The Thirteenth Tale by Diane Setterfield

Setterfield, Diane (2006). The Thirteenth Tale. Toronto: Anchor Canada.
 
The Thirteenth Tale is a story-within-a-story, a tale with a twist, the chronicle of a woman’s life told through the eyes of her biographer, who also happens to be her reader. Or, I should say, it is the story of both women – two lives that overlap and intertwine, both with mysteries to keep and secrets waiting to be set free.

 

Vida Winter is a reclusive writer, a woman that the world knows nothing about. She has written and published books for over forty years but has always woven tales of fantasy for anyone who tried to interview her. Margaret Lea runs a bookstore with her father and dabbles in writing biographies of obscure people in her spare time.

 

At the start of the story, Margaret receives a mysterious letter from Ms. Winter saying that she wants to tell her the “truth.” Yet, the problem for Margaret is not only that she is not a “professional” biographer but also that she has not read a single book by Ms. Winter. Margaret has been a devourer of books her entire life but has never been one for popular novels, preferring instead the 19th century fancies of Jane Austen, the suspense of Wilkie Collins, and the Gothic chill of the Brӧnte Sisters and Mrs. Radcliffe. That is until she stumbles across a copy of Ms. Winter’s first novel, Thirteen Tales, in her father’s priceless collection. It is the only copy of the book in existence, as it has been recalled and re-titled after only one copy was sold. It is a book with only twelve stories; the page where the thirteenth would have begun is blank. And thus begins a journey into a realm not unlike Charlotte Brӧnte’s Jane Eyre – a haunted house, a simple plain girl turned heroine, foggy moors, a fire that changes everything, and secrets that threaten to destroy entire households...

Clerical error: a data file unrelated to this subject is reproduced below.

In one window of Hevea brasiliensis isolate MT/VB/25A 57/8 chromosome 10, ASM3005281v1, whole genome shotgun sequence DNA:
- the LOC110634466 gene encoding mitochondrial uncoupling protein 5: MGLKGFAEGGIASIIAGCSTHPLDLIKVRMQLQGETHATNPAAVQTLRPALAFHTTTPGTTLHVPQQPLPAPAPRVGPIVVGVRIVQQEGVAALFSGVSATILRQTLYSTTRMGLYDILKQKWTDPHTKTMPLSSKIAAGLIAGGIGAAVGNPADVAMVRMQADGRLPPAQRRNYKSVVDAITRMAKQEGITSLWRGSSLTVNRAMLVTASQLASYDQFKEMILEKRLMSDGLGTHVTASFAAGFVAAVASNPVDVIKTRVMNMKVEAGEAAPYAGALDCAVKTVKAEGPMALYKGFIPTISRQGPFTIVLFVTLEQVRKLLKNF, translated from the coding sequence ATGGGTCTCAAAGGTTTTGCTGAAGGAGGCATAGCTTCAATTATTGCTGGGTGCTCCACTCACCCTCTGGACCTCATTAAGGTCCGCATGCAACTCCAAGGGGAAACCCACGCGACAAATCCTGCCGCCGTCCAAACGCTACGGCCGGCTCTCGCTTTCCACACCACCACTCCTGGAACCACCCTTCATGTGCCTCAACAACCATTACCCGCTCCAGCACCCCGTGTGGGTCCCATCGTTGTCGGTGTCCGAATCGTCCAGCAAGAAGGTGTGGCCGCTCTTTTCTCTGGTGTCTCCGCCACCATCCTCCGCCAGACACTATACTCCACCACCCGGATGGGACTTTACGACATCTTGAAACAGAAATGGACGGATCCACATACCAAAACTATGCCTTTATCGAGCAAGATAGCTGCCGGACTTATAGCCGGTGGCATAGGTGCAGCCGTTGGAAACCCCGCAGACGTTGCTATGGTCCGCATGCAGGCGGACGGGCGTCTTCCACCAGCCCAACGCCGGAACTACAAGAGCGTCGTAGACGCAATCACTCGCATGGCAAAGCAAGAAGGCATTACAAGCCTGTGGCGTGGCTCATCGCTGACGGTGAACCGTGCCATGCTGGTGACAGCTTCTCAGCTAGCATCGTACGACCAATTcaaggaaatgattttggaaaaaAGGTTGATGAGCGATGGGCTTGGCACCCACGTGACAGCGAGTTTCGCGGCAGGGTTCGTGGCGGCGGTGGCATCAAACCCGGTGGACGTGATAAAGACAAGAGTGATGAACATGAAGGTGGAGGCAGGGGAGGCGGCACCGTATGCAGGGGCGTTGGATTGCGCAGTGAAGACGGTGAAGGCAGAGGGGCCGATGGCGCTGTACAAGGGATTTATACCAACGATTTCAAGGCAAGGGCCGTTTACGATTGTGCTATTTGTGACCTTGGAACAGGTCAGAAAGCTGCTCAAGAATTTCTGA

It is quite obvious from the novel that Margaret is not the only reader present; with allusions to many Gothic novels and works of classic fiction, the novelist herself must be a veracious reader. One of the most enjoyable parts of this novel is Setterfield’s ability to draw readers into the story – to make them a part of the tale. One feels as though one is sitting in the library of Ms. Winter’s house, listening to her account.  Margaret sums up the true reader’s experience by saying, “the hours between eight in the evening and one or two in the morning have always been my magic hours. Against the blue candlewick bedspread the white pages of my book open, illuminated by a circle of lamplight, were the gateway to another world…reading had never let me down before. It had always been the one sure thing.”

 
I would recommend this novel to those who considers themselves readers and to those who enjoy Gothic novels and tales of mystery and suspense. The writing is graceful, engaging, and very smart; frankly the twist at the end is enough to recommend it.